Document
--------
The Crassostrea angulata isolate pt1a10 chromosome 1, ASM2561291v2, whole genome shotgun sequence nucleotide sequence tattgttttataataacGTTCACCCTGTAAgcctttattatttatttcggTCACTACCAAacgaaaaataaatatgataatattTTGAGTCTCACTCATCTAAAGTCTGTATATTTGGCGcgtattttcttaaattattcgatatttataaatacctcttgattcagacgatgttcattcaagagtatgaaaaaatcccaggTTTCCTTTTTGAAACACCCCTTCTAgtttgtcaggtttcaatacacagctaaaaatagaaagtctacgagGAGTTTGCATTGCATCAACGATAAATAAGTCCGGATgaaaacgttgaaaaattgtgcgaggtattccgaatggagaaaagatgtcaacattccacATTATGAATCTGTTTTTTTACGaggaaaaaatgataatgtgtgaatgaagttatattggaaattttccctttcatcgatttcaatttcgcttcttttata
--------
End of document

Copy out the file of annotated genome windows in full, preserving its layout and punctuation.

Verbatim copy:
The Crassostrea angulata isolate pt1a10 chromosome 1, ASM2561291v2, whole genome shotgun sequence nucleotide sequence tattgttttataataacGTTCACCCTGTAAgcctttattatttatttcggTCACTACCAAacgaaaaataaatatgataatattTTGAGTCTCACTCATCTAAAGTCTGTATATTTGGCGcgtattttcttaaattattcgatatttataaatacctcttgattcagacgatgttcattcaagagtatgaaaaaatcccaggTTTCCTTTTTGAAACACCCCTTCTAgtttgtcaggtttcaatacacagctaaaaatagaaagtctacgagGAGTTTGCATTGCATCAACGATAAATAAGTCCGGATgaaaacgttgaaaaattgtgcgaggtattccgaatggagaaaagatgtcaacattccacATTATGAATCTGTTTTTTTACGaggaaaaaatgataatgtgtgaatgaagttatattggaaattttccctttcatcgatttcaatttcgcttcttttata